Nov 28, 2018

Quality of Life Peaks at Age 68, Trinity Research Finds

Trinity's Irish Longitudinal Study on Ageing (TILDA) found that quality of life does not decrease with age.

Rachel O’Leary Contributing Writer

Trinity’s Irish Longitudinal Study on Ageing (TILDA) has found that quality of life increases to a peak at the age of 68, citing social integration, supportive friendships and participation in leisure activities as contributing factors.

The findings come as part of the research team’s Change in Life Circumstances report, which surveyed Irish adults over the age of 50 from 2009 to 2016. The research followed on from participants’ first interview seven years ago.

The research highlights a number of important issues that are having a significant impact on the physical health, mental health and wellbeing of adults over 50 in Ireland. The research also outlines the factors that have a substantial impact on the current and future health system.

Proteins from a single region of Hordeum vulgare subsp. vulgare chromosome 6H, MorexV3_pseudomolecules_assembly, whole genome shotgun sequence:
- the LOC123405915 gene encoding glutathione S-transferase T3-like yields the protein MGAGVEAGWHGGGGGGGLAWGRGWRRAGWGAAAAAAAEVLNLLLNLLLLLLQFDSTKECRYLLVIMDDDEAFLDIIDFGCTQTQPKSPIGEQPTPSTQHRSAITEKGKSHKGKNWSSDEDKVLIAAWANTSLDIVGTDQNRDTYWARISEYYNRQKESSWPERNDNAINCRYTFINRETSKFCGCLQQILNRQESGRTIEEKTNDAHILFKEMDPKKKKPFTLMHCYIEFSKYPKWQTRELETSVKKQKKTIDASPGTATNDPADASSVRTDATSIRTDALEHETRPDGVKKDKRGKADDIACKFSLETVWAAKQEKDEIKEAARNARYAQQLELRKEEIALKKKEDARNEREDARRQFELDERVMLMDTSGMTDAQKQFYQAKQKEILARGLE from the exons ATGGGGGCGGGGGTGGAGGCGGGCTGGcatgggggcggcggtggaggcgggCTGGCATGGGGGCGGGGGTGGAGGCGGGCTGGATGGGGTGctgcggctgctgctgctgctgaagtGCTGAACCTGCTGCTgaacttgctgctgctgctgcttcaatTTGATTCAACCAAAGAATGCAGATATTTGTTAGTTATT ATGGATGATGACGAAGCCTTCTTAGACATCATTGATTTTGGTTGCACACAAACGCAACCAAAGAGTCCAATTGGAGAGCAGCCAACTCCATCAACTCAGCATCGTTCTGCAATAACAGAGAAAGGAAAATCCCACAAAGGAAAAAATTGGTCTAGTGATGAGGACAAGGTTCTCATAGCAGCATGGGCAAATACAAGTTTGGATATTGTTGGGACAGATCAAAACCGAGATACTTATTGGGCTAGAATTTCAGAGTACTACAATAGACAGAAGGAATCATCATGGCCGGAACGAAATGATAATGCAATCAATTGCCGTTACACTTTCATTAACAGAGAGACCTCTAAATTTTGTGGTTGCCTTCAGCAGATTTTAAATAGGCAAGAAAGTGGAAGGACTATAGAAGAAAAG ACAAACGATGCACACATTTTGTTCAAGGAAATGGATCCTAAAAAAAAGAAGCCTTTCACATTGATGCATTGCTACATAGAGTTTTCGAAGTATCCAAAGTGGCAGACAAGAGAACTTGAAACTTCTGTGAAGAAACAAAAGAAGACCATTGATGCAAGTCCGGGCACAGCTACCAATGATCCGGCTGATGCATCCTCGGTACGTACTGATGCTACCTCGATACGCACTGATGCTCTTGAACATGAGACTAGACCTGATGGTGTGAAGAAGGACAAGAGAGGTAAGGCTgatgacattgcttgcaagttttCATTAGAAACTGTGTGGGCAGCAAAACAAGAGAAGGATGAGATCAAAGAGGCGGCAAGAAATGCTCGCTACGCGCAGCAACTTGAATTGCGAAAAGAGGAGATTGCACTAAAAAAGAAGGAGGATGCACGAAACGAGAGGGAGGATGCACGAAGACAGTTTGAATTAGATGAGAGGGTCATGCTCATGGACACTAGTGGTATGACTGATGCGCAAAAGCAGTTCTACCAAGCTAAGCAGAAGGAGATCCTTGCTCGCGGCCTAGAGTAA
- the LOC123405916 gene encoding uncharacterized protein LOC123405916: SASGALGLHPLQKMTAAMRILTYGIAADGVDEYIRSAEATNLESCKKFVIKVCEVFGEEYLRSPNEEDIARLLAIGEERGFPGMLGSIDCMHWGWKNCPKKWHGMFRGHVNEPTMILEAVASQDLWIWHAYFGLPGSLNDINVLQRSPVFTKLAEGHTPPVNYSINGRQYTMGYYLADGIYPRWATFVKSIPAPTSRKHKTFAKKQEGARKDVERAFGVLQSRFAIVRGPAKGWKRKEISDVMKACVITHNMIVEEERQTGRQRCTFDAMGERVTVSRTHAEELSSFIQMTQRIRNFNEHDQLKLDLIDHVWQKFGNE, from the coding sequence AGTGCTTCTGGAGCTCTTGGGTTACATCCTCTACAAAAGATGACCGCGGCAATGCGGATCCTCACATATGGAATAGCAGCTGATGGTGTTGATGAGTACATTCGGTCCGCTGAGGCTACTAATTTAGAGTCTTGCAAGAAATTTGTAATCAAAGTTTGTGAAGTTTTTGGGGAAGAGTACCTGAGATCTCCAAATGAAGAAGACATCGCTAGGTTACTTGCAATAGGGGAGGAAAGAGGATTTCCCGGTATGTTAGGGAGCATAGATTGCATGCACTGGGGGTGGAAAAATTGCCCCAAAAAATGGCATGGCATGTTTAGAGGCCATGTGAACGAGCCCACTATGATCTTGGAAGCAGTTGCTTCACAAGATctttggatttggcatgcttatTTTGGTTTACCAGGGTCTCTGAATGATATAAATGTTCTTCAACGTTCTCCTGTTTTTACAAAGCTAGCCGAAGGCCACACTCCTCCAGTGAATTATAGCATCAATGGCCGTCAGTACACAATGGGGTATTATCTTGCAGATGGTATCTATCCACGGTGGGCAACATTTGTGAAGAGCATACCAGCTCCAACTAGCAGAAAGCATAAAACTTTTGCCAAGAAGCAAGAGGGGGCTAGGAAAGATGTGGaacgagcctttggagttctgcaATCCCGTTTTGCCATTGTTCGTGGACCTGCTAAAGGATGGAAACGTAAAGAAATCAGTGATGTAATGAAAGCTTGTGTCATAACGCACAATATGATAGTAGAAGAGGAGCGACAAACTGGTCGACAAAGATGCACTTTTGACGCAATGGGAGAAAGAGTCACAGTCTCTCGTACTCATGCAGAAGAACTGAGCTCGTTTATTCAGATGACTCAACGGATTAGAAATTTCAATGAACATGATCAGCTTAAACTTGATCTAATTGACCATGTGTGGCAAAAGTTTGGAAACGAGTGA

High levels of social integration was found, with only 11 per cent of participants reporting feeling isolated. Over half of those living in rural areas said that they experienced social cohesion in their neighbourhoods, compared to just 18.6 per cent of participants living in Dublin.

However, research showed that over half of older adults reported problematic housing conditions, with dampness, mould and moisture the most prevalent issues.

The average number of nights spent in hospital more than doubled among those surveyed who were described as frail, jumping from 2.7 nights to 6.5 nights. The average number of outpatient clinic visits decreased.

TILDA is designed to provide an evidence base for addressing current and emerging issues associated with population ageing in Ireland across health, economic and social systems. The team’s lead academic, Prof Rose-Anne Kenny said in a press statement that TILDA’s research can “create a better society for Ireland’s older persons”.

Kenny said: “Before the establishment of this study, only minimal national information was available on the prevalence and incidence of age related disease, disability, health service utilisation or economic and social data. TILDA has changed this landscape.”

TILDA has previously found that one in 20 older Irish adults experience a major depressive episode and that one in eight Irish adults are deficient in vitamin B12.

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